How a Hong Kong bar street popular with foreigners became a coronavirus cautionary tale

Closing time.
Closing time.
Image: Reuters/Tyrone Siu
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Thumping music, steep streets, and steeply priced drinks are the hallmarks of Lan Kwai Fong, Hong Kong’s famous party district popular with many of the city’s foreign residents. But the nightlife area has come under scrutiny in recent days as it emerged that at least five new Covid-19 patients had earlier been out drinking there.

While local health authorities have not determined the party spot as the source of the cluster, experts have warned that the packed bars and restaurants there present a high-risk scenario ripe for a community outbreak of cases. At a media briefing on the local outbreak situation last Friday, two leading epidemiologists specifically called out Lan Kwai Fong, showing a photo of a street packed full of bar-goers a week earlier. While the location of the photo was technically the adjacent SoHo district, another nightlife hotspot, the point was clear: People weren’t taking social distancing seriously enough, putting the entire city at risk.

Perhaps in response to those fears, the government today announced a ban on alcohol sales at eateries, effectively shutting down the bar hub, alongside a stricter travel ban that bars all foreign travelers from entering the territory, including those from mainland China, Macau, and Taiwan if they’ve been to a foreign country in the past 14 days. Chief executive Carrie Lam explained the decision was made because “people get intimate when they get drunk.”

Hong Kong currently has 317 confirmed cases of the novel coronavirus. Cases have spiked over the past two weeks as overseas residents rushed back to the city, spurred by worsening situations in countries like the US and UK, as well as a 14-day mandatory quarantine requirement for all Hong Kong arrivals from overseas that took effect last Thursday (Mar. 19). The uptick in cases means the city is facing the “highest risk” of a sustained outbreak since the epidemic took hold in late January, University of Hong Kong experts said.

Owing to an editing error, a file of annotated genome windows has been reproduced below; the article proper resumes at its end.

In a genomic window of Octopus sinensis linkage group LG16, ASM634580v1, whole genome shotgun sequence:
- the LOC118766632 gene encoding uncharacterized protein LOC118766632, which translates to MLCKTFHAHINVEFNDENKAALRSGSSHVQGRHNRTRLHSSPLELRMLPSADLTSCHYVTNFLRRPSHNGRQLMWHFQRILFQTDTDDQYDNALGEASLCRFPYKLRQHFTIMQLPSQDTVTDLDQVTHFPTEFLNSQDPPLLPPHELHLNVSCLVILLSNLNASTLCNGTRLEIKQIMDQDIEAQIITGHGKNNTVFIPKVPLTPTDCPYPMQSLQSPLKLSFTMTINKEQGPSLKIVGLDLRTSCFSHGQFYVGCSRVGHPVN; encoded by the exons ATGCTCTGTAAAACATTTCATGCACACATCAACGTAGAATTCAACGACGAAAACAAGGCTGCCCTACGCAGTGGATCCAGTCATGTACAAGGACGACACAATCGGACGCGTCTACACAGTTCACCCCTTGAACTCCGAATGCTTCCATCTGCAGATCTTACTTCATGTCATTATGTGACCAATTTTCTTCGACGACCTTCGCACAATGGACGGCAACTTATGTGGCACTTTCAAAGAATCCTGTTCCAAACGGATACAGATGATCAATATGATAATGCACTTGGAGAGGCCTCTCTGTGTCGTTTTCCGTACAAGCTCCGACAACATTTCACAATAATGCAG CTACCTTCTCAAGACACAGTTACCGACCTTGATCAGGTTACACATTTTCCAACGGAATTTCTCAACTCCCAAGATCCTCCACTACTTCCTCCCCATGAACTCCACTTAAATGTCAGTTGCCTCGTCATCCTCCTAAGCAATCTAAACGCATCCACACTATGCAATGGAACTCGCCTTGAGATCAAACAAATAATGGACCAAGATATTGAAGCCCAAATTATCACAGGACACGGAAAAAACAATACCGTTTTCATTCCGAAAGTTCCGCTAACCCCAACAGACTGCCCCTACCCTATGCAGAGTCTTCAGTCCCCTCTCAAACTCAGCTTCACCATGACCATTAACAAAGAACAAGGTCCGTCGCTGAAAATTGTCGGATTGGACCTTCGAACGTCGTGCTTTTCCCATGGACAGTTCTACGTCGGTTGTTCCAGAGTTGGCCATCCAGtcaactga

As an indication of how public perceptions of Lan Kwai Fong and SoHo have quickly shifted as Hong Kong faces a second wave of Covid-19 cases, the two districts made the front pages of three different local broadsheets in the span of four days last week. The coverage featured photos of the two areas’ mostly white and non-mask wearing patrons, and cast the party spot as a dangerous, vice-fueled den brimming with potential carriers of SARS-CoV-2, the virus that causes Covid-19. One newspaper ran the headline “Fall of the demon realm.” Another targeted “Westerners” for refusing to wear masks, suggesting their behavior makes it harder to prevent community outbreaks.

Business in Lan Kwai Fong was already hard hit by last year’s protests, and the coronavirus outbreak now threatens to deal the district a fatal blow. Perhaps because of the precarious business situation, Lan Kwai Fong Group, the largest landlord in the party area, has resisted calls for bars and restaurants to be shut to curb the pandemic.

“It’s early days,” Allan Zeman, the chairman of the group, told Quartz before the ban on alcohol sales was announced. “Let’s not panic because even if you close the restaurants and bars, people still take the MTR [subway], people still go places… That’s a very drastic measure and I don’t think it should be taken unless the numbers start spiking.” But if authorities were to order shut-downs, Zeman said, he would cooperate as long as the government provides substantial financial support.